Before taking up the patients for surgery, every patient underwent a preoperative ultrasound (USG) neck, fine needle aspiration cytology (FNAC) of the nodule in the thyroid and a baseline thyroid function test (TFTs) (T3, T4 and thyroid stimulating hormone [TSH]). Patients with no evidence of features of malignancy on USG neck with FNAC suggestive of benign colloid goiter who were euthyroid were only included in the study. Patients were kept on regular follow-up and along with a complete clinical examination; TFTs (T3, T4, and TSH) were done first after 1-month of the surgery and then every 6 months and recorded. The normal range of serum T3 (S. T3) was 0.9-2.7 nmol/L; S. T4 was 4-12.3 μg/dL; and S. TSH was 0.3-5.0 μIU/mL.

 RESULTS



A total of 54 patients (38 females and 16 males, F:M = 3:1) of benign colloid goiter who underwent hemithyroidectomy were included in the study. The diagnosis was confirmed on histopathology postoperatively. The mean age of patients was 38 years (range: 23-59 years). The patients were kept on regular follow-up with a mean follow-up of 30.7 months (range from 42 to 24 months). The TFTs were initially repeated 1-month after the surgery and then was done every 6 months. Of the 54 patients included in the study, 8 patients (14.8%) developed sub-clinical hypothyroidism with S. TSH value above 5.0 μIU/mL, usually seen at a mean follow-up of 16.7 months after surgery [Figure 1]. None of the patients developed clinical hypothyroidism till the end of the study, with normal S. T3 and S. T4 in all patients.{Figure 1}

None of the patients developed any overt signs of hypothyroidism on clinical examination.

Of the 8 patients who developed sub-clinical hypothyroidism after hemithyroidectomy for colloid goiter, 5 (62.5%) patients had a preoperative S. TSH value above 1 μIU/mL.

 DISCUSSION



The risk of hypothyroidism following hemithyroidectomy in the present study was 14.8%, with the risk of hypothyroidism in the literature ranges from 0% to 43%. [9],[10],[11],[12],[13] A meta-analysis from Verloop et al. puts the risk of hypothyroidism after hemithyroidectomy at 21%. [14] However, the problem with most of these studies is that they have included all thyroid pathologies ranging from benign goiters to malignant nodules in the study. The risk of hypothyroidism might vary between the various pathologies of the thyroid and thus can't be generalized for all cases of hemi-thyroidectomies. [15]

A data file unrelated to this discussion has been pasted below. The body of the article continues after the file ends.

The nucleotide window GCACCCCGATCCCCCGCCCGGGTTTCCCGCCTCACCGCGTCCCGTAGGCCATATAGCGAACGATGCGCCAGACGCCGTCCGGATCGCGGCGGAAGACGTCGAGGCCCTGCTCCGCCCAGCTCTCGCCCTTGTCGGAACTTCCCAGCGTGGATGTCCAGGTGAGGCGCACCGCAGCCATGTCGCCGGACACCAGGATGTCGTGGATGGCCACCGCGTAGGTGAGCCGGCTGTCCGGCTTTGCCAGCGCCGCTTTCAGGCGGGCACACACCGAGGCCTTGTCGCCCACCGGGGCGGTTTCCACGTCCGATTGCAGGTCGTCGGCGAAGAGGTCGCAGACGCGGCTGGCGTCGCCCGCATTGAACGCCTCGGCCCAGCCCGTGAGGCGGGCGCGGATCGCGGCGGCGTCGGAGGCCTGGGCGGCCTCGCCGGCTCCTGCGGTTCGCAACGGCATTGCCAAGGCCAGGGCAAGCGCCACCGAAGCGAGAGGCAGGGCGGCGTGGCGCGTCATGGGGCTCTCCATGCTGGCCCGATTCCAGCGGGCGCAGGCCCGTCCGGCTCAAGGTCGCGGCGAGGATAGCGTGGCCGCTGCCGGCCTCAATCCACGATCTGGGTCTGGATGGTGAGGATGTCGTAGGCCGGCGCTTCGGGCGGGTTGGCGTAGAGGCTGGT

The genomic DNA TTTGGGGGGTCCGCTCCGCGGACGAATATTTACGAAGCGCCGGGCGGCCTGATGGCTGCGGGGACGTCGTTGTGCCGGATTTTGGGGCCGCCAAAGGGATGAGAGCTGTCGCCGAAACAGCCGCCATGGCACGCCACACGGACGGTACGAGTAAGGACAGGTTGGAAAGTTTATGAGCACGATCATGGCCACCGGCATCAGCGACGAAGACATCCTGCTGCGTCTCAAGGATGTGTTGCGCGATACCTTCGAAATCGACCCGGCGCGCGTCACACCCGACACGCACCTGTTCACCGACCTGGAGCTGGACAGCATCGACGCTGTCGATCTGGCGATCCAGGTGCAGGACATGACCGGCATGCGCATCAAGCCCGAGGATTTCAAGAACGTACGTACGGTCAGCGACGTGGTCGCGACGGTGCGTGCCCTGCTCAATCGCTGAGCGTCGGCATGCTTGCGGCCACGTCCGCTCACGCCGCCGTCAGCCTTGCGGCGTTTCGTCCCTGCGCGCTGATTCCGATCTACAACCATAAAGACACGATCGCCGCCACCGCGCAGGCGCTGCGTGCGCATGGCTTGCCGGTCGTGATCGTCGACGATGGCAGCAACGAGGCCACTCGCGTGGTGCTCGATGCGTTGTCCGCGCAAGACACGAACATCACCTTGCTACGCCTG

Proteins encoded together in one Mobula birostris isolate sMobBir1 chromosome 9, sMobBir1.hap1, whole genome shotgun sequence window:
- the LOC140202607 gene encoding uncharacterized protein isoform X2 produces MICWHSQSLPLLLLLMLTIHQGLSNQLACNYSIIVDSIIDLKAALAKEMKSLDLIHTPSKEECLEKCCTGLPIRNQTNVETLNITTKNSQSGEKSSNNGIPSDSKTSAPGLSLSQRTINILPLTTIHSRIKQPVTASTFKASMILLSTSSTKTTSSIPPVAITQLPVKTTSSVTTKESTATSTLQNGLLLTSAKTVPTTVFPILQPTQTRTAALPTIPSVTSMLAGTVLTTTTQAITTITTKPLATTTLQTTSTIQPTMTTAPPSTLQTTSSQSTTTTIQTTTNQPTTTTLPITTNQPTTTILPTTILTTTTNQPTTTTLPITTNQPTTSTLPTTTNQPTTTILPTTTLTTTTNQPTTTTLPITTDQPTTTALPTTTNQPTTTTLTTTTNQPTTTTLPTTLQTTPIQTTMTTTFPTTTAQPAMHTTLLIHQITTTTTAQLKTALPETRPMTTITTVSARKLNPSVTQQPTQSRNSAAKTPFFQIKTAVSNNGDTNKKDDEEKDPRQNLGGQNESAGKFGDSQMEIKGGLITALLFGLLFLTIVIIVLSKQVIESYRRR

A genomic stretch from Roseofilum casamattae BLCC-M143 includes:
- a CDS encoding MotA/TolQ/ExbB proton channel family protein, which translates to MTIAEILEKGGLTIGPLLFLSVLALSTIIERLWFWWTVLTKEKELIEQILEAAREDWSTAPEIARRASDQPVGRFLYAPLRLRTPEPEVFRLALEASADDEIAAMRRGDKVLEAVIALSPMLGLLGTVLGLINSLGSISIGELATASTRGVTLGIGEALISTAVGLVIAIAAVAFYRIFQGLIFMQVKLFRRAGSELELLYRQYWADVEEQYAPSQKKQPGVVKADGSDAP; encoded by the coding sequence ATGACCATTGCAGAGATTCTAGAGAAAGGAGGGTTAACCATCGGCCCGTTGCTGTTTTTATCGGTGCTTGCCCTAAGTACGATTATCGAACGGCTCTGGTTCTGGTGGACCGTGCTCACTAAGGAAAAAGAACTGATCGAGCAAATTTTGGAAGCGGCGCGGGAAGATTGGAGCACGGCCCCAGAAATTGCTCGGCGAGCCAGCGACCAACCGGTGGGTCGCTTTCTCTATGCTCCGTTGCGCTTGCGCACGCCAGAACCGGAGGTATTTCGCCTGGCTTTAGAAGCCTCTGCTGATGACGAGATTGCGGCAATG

All the patients in our study developed sub-clinical hypothyroidism (elevated S. TSH >5 μIU/mL with normal S. T3 and S. T4) with no patients developing clinical hypothyroidism on long-term follow-up. Although subclinical hypothyroidism could have beneficial effects in the elderly, [16] most patients undergoing hemithyroidectomy are under the age of 65 years, and potential adverse consequences of subclinical hypothyroidism in middle-aged populations have been shown. [17],[18],[19],[20] Furthermore, patients with subclinical hypothyroidism are at increased risk of developing clinical hypothyroidism. [21] The clinical implications of sub-clinical hypothyroidism in patients who have undergone hemithyroidectomy is still not clear and further work is required to clarify this issue.

The majority of the patients develop hypothyroidism within first 6-12 months of the surgery, [15] but few might even develop hypothyroidism after 18-24 months after the surgery as seen in our study. Hence, a long-term follow-up is required in these patients to detect hypothyroidism after hemithyroidectomy and to manage the same.

In the literature concomitant thyroiditis in the excised thyroid lobe, preoperative TSH levels in the higher-normal range, and positive anti-thyroid peroxidase antibody levels are risk factors for the development of hypothyroidism after hemithyroidectomy. [15] The most significant predictor is the preoperative TSH level, with an approximate doubling of risk for each 1 unit of TSH increase over 1 μIU/ml. [22] In our study, 62.5% of the patients who developed hypothyroidism had preoperative S. TSH >1 μIU/mL.

 CONCLUSION



Our study shows a 14.8% prevalence of subclinical hypothyroidism following hemithyroidectomy for colloid goiter. Many potential adverse consequences of subclinical hypothyroidism can be seen in the middle-aged population. Furthermore, patients with subclinical hypothyroidism are at an increased risk of developing clinical hypothyroidism. The risk of hypothyroidism after hemithyroidectomy is an important element in decision making for individual patient and health care provider.